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Diamond Guide

Here are a few diamond setting options that will help you get the sparkle you want, at the design you choose and the price you want.

Prong Setting
This is a classic setting, generally used to hold in place a solitaire. It features a single diamond held in place with four or six prongs, usually used in classic engagement rings or single stone diamond rings. Also known as the claw setting, this style of mounting minimises how much metal is used and so allows more light to pass through the diamond. Four prongs are generally the most preferred in setting princess diamonds.

Channel Setting
Used frequently to create breath-taking bands for wedding and anniversaries, the stones are set next to one other, with no separations. The diamonds are secured between vertical metal walls, to create a smooth channel. The outermost ridge of the metal used – gold or platinum is then worked over the edges of the diamonds so that the girdle is protected and a smooth appearance is created.

Bar Setting
This setting is similar in appearance to the channel setting and is used quite frequently in diamond necklaces and bracelets. A band of diamonds is created, where each stone used is held together by a long thin bar between two diamonds. This is perfect for a contemporary meets classic look.

Bezel Setting
A stone set with a bezel setting is embraced by a rim of metal that holds it together by the girdle, to secure it in place. This not only creates the illusion of a larger stone, but the bezels can be created in scalloped edges, straight edges, or can even be moulded and shaped according the shape you chose to fit the stone.

Bezel Setting
A stone set with a bezel setting is embraced by a rim of metal that holds it together by the girdle, to secure it in place. This not only creates the illusion of a larger stone, but the bezels can be created in scalloped edges, straight edges, or can even be moulded and shaped according the shape you chose to fit the stone.

Illusion Setting
To create the 'illusion' of a larger diamond, the illusion setting is used very interestingly. Smaller stones generally princess cuts are set next to each other. This is setting requires skill and intricacy from the jeweller to create the perfect piece.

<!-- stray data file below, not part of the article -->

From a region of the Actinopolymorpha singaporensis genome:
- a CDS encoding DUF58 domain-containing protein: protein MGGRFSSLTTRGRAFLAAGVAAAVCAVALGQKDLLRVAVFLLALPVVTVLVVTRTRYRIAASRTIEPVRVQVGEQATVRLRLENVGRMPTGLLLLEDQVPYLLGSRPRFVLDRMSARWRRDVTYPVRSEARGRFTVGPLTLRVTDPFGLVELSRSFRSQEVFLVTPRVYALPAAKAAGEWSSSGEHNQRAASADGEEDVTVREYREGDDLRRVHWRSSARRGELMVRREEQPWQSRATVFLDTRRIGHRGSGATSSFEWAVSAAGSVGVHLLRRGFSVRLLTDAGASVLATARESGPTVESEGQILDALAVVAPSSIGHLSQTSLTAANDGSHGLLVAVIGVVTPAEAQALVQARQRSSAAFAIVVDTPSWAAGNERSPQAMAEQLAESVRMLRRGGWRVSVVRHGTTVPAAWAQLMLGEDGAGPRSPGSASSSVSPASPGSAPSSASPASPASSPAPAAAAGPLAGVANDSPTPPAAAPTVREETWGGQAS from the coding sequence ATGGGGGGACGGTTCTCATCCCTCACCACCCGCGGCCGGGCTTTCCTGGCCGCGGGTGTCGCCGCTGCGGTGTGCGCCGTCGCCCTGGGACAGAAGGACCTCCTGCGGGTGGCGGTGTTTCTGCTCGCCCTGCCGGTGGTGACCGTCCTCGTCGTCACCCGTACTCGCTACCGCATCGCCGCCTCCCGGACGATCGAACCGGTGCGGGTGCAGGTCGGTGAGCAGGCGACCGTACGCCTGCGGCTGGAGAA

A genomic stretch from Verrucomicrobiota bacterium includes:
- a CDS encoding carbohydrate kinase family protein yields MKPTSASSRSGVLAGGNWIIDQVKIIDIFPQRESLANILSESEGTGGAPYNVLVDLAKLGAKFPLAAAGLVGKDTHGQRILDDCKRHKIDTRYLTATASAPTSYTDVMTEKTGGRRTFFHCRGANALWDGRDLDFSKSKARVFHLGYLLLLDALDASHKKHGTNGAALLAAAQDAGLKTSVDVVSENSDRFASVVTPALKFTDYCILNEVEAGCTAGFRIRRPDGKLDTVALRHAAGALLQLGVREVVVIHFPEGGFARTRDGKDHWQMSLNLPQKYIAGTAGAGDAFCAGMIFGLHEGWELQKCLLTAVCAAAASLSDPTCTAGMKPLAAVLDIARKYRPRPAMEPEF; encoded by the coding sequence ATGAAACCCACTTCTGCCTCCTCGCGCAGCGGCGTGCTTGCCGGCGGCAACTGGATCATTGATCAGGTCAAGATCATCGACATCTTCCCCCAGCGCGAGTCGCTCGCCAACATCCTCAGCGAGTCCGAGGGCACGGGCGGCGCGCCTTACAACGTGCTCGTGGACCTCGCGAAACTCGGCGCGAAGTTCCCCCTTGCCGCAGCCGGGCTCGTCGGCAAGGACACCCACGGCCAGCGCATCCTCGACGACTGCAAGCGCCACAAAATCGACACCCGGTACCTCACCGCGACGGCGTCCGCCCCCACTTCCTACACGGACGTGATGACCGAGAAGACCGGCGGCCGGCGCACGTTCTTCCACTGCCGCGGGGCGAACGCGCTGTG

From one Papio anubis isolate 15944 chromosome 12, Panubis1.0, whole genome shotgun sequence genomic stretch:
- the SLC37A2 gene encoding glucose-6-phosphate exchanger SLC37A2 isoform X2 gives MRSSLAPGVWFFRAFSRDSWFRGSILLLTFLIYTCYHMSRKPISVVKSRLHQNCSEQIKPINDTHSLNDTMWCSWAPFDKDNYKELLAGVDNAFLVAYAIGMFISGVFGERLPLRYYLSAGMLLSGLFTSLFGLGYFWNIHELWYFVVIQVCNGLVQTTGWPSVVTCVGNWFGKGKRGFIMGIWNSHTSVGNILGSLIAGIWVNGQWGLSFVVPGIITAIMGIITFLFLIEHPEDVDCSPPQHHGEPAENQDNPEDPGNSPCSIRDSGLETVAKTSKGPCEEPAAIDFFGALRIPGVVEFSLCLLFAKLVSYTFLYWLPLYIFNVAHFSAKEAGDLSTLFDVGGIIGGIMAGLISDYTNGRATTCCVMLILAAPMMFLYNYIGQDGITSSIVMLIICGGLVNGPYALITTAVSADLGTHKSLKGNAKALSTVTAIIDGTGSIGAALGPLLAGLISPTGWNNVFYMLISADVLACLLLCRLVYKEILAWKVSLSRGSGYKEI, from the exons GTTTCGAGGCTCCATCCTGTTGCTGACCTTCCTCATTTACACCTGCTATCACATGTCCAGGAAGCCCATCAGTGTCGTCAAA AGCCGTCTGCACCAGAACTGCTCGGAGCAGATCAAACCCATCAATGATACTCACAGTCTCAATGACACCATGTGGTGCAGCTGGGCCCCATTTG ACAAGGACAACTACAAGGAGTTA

Cluster Setting
A large centre stone surrounded by smaller stones, that's the cluster setting. It's a great way to showcase a larger 'hero' diamond and is perfect for rings or earrings.

Gypsy Setting
This is a popular setting used frequently in men's jewellery. Here, the band is generally one continuous dome shaped piece with a stone inserted in the middle. There are no prongs, providing a clean and smooth look.

Pave Setting
The pave setting uses tiny beads along with diamonds, creating a feeling of the jewellery being encrusted with stones.

Tips to buy your first diamond

So you've made the decision to buy diamond jewellery. Here are a few tips to keep in mind while buying diamond jewellery for the first time

Consider the occasion
Why do you want to buy diamonds? Buying your first diamond for yourself? Are you buying it for someone else – maybe gifting diamond jewellery for your wife or mother? Are you looking for stylish diamond earrings for a party, or do you want to buy an engagement ring? You may want to go heavy on diamonds or choose a simple solitaire. The type of occasion you are buying for, will guide you on how to buy the perfect diamond.

What's your budget?
Whether you are willing to splurge, or if you have a modest budget, making smart choices can help you get more value for your money. Fixing your budget is a good idea and a great starting point. Choose the right kind of setting for your diamond – it makes for the right kind of stage where your diamond can sparkle. Depending on what design you choose, you can opt for the right combination of the 4Cs – Color, Carat, Cut, Clarity, to determine which diamond you choose. For eg: if you want to buy a larger stone, you could focus more on the Cut instead of the Color, to bring out the brilliance of the diamond.

Since you're making a jewellery purchase for the very first time, make sure to have all your certification in place. Trust, and authentication is a must. The value of a precious stone is usually determined by factors like its natural rarity, gemological makeup and the quality of its finish. Diamonds and gemstones of similar appearance could be valued differently. A Certificate will clearly elaborate the details of the precious stone that it accompanies, and provides trust and confidence for both the seller as well as the buyer. Gems are certified from International Gemological Institute (IGI).

Types of Diamond

A Comprehensive Guide
In the word of jewellery, there is nothing more sparkling than diamonds. Even the smallest of diamond trinkets – for instance, diamond nose pins or rings – have a sparkle few other gemstones can match. All that sparkle on diamond jewellery has a story to tell. Although most diamonds look the same, they are not created equal. In fact, gemmologists have classified these gems into different categories based on their chemical and physical properties. To classify them, gemmologists evaluate the stones for their atomic makeup. This helps them analyse their colour, their growth, and whether they are natural or treated. In this article, we give you a comprehensive outline of different types of diamonds and their features.

How Do We Classify Diamonds?